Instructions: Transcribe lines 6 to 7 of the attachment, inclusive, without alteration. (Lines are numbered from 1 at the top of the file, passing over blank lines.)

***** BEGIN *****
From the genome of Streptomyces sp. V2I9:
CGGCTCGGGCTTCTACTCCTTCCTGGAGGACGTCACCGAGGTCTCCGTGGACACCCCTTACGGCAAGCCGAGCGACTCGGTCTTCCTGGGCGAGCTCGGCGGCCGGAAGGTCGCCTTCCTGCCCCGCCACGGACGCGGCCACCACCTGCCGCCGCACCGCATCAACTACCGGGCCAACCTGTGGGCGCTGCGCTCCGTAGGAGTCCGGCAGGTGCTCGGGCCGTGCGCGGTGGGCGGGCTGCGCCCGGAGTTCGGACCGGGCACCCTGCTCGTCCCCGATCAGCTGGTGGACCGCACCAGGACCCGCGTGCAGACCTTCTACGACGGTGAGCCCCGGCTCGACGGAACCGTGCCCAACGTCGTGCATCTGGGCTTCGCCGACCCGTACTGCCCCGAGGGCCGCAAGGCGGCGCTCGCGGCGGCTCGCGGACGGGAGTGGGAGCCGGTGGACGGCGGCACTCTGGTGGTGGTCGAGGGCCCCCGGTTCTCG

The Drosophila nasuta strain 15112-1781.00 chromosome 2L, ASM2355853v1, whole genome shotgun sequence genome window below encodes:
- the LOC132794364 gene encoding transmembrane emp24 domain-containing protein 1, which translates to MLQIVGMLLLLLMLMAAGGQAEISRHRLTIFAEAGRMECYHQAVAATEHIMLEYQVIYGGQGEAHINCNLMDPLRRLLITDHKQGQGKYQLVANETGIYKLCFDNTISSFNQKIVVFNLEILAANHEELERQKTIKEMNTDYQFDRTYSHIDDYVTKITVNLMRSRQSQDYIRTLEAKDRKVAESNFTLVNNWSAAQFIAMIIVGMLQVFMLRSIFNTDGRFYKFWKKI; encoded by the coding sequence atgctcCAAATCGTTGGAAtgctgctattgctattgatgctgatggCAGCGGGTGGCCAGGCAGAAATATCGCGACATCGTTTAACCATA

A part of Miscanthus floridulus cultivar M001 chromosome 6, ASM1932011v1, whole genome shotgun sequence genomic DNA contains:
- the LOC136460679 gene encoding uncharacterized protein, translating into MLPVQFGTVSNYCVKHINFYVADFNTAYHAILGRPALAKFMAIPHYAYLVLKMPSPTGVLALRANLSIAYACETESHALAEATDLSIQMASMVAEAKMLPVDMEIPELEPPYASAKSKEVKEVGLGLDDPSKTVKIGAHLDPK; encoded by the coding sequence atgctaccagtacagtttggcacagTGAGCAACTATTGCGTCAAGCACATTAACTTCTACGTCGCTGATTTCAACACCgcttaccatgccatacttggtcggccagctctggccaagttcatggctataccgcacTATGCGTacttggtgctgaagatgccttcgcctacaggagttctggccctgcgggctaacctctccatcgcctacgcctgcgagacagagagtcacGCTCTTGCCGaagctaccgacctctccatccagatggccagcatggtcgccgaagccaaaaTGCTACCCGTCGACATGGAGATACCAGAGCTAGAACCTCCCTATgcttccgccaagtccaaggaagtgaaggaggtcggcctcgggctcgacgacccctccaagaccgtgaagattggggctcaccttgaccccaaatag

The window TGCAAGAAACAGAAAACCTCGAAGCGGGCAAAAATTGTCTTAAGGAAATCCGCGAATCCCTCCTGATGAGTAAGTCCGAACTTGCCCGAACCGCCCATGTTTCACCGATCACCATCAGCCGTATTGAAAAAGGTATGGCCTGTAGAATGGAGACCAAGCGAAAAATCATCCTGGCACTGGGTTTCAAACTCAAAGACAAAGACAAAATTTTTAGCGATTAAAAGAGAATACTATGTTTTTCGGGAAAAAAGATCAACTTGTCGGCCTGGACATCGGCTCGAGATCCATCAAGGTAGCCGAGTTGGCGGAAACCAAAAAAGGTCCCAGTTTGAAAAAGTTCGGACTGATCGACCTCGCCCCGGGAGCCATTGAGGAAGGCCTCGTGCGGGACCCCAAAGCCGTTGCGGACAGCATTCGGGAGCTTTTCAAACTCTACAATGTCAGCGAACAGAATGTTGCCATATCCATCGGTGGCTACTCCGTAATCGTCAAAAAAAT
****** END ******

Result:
- the LOC136460679 gene encoding uncharacterized protein, translating into MLPVQFGTVSNYCVKHINFYVADFNTAYHAILGRPALAKFMAIPHYAYLVLKMPSPTGVLALRANLSIAYACETESHALAEATDLSIQMASMVAEAKMLPVDMEIPELEPPYASAKSKEVKEVGLGLDDPSKTVKIGAHLDPK; encoded by the coding sequence atgctaccagtacagtttggcacagTGAGCAACTATTGCGTCAAGCACATTAACTTCTACGTCGCTGATTTCAACACCgcttaccatgccatacttggtcggccagctctggccaagttcatggctataccgcacTATGCGTacttggtgctgaagatgccttcgcctacaggagttctggccctgcgggctaacctctccatcgcctacgcctgcgagacagagagtcacGCTCTTGCCGaagctaccgacctctccatccagatggccagcatggtcgccgaagccaaaaTGCTACCCGTCGACATGGAGATACCAGAGCTAGAACCTCCCTATgcttccgccaagtccaaggaagtgaaggaggtcggcctcgggctcgacgacccctccaagaccgtgaagattggggctcaccttgaccccaaatag

The window TGCAAGAAACAGAAAACCTCGAAGCGGGCAAAAATTGTCTTAAGGAAATCCGCGAATCCCTCCTGATGAGTAAGTCCGAACTTGCCCGAACCGCCCATGTTTCACCGATCACCATCAGCCGTATTGAAAAAGGTATGGCCTGTAGAATGGAGACCAAGCGAAAAATCATCCTGGCACTGGGTTTCAAACTCAAAGACAAAGACAAAATTTTTAGCGATTAAAAGAGAATACTATGTTTTTCGGGAAAAAAGATCAACTTGTCGGCCTGGACATCGGCTCGAGATCCATCAAGGTAGCCGAGTTGGCGGAAACCAAAAAAGGTCCCAGTTTGAAAAAGTTCGGACTGATCGACCTCGCCCCGGGAGCCATTGAGGAAGGCCTCGTGCGGGACCCCAAAGCCGTTGCGGACAGCATTCGGGAGCTTTTCAAACTCTACAATGTCAGCGAACAGAATGTTGCCATATCCATCGGTGGCTACTCCGTAATCGTCAAAAAAAT